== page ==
There weren’t many TV stars more popular than Jimmie Walker in the 1970s. Portraying J.J. Evans on the groundbreaking CBS comedy Good Times, his catchphrase “Dyn-o-mite!” became one of the most iconic in television history—named the second greatest of all time by TV Guide in 2009. The South Bronx, N.Y., native has also been working nonstop as a standup comic for more than 40 years—Time named him “Comedian of the Decade” in 1979—working alongside some of the biggest names in the industry, and was even name-dropped in the Beastie Boys’ “Pass the Mic.” Yet for the past 15 years, Walker has faced repeated rejection in his attempts to get his autobiography published. “I’ve been turned down probably 100 times, at least,” he says. “I’ve had like eight books, and they’ve all been turned down.”
Walker’s long wait comes to an end June 26 with the publication of Dynomite! Good Times, Bad Times, Our Times (Da Capo Press, $25) co-written with journalist Sal Manna. But during an hourlong interview at Gold’s Gym in Summerlin, in between stints on the treadmill, the 64-year-old longtime Las Vegan expresses displeasure at having to alter the book from a straight autobiography to a memoir centering on his life as a comic in order to get it published. “I don’t plan on selling any fucking books,” he says. “If I get rid of 1,000 books, I’m happy.”
Walker began working Las Vegas stages in 1973 and moved here about three years later, at the height of his fame. He was a fixture at the Tropicana and Riviera for more than a decade, and still spends about 40 weeks a year on the road doing standup. Yet he says it’s as hard to get work now as it ever was.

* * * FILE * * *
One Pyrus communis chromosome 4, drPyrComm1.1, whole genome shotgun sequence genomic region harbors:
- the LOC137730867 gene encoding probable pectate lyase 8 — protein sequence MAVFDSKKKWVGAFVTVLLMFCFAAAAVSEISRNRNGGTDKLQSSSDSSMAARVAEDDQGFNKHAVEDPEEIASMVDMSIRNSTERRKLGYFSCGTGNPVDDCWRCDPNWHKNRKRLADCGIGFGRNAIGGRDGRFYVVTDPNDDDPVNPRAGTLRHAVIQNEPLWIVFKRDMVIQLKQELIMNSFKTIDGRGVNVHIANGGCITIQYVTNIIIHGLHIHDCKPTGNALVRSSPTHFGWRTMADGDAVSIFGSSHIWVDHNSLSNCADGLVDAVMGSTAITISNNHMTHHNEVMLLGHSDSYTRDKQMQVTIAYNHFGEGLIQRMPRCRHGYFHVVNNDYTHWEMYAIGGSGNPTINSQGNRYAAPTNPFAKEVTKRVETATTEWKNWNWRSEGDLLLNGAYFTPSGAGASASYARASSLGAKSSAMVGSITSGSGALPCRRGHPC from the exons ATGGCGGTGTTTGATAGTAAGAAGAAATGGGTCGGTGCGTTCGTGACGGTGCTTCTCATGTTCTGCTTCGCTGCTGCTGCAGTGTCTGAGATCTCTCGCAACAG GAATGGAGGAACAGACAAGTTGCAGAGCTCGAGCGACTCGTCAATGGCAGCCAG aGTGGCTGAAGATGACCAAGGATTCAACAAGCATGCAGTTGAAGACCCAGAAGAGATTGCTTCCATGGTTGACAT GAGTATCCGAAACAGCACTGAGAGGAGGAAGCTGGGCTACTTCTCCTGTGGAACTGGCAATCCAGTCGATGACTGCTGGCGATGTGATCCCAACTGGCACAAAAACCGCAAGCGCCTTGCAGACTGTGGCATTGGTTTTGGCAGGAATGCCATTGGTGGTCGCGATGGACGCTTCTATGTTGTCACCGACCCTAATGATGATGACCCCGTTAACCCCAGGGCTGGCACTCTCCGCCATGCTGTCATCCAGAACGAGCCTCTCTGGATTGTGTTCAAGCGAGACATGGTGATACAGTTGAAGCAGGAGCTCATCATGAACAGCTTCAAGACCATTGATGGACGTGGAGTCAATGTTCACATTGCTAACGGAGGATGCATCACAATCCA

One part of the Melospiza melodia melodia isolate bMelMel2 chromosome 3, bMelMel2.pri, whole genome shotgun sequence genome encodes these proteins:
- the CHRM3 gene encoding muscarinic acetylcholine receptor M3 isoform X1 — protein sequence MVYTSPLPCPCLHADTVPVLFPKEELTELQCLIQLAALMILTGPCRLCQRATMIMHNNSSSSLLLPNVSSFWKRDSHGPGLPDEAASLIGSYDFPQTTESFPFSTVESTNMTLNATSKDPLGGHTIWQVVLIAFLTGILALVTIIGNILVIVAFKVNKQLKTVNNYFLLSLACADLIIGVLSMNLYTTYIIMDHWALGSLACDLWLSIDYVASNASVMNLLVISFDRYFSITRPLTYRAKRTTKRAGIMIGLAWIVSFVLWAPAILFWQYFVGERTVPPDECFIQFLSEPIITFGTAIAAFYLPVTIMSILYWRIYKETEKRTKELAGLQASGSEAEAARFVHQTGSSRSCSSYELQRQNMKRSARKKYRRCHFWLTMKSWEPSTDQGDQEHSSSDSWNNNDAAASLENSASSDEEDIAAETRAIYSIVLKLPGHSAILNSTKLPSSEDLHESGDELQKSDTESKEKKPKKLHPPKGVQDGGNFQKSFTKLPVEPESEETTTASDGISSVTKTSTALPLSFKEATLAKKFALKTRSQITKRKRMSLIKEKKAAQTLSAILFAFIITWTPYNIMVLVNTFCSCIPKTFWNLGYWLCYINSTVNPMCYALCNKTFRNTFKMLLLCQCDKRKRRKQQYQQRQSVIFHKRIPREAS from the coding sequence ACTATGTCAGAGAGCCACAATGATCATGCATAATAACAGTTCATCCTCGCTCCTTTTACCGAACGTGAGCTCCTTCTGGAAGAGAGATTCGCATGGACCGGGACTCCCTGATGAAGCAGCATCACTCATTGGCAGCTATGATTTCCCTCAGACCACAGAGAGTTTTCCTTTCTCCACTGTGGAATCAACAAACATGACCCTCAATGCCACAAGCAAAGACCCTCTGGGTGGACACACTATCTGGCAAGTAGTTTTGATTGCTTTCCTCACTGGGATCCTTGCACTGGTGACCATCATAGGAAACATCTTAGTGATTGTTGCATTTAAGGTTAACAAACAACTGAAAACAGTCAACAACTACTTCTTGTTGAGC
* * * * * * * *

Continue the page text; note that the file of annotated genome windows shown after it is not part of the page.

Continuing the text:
“This is a tough business to get respect in,” Walker says. “If you expect to be respected in this business, you are sadly, sadly mistaken. No matter who you are, someone will say, ‘He sucks!’ … I bet that someone in the past 15 minutes has said, ‘Fuck Jimmie Walker! I wouldn’t bring him in my club. Are you kidding? Is he still doing that ‘Dyn-o-mite’ thing? That wasn’t funny when it was funny.’”
Good Times was the first TV show to focus on a low-income, inner-city black family and address serious social issues, but Walker’s co-stars John Amos and Esther Rolle eventually left over their displeasure with the growing focus on J.J.’s foolishness and the overall direction of the show. Walker, however, says he doesn’t really address the dissension in his book because there was never a dialogue with either cast member about it.
“I think we worked together really well, but I never spoke to them,” he says. “I had nothing to do with them, so I really had no stories or anything about them. The show itself, I didn’t have anything to say about it because I just went in, did my job and left. … We never, ever spoke, and people find that hard to believe.”
Walker, who has never been married, does tell in the book why numerous websites list actress Jere Fields as his wife of more than 30 years (hint: Tattletales), but he doesn’t address his personal relationship with conservative pundit Ann Coulter. “She’s one of the best women I’ve ever met,” he says. “I’ll let it ride at that.”
Walker’s first book isn’t even out yet, but he’s already looking toward the next, a true autobiography that he says he will self-publish if he has to. “It’s one of the arrows in my quiver that I’m shooting,” he says, “although I don’t have that many arrows.”
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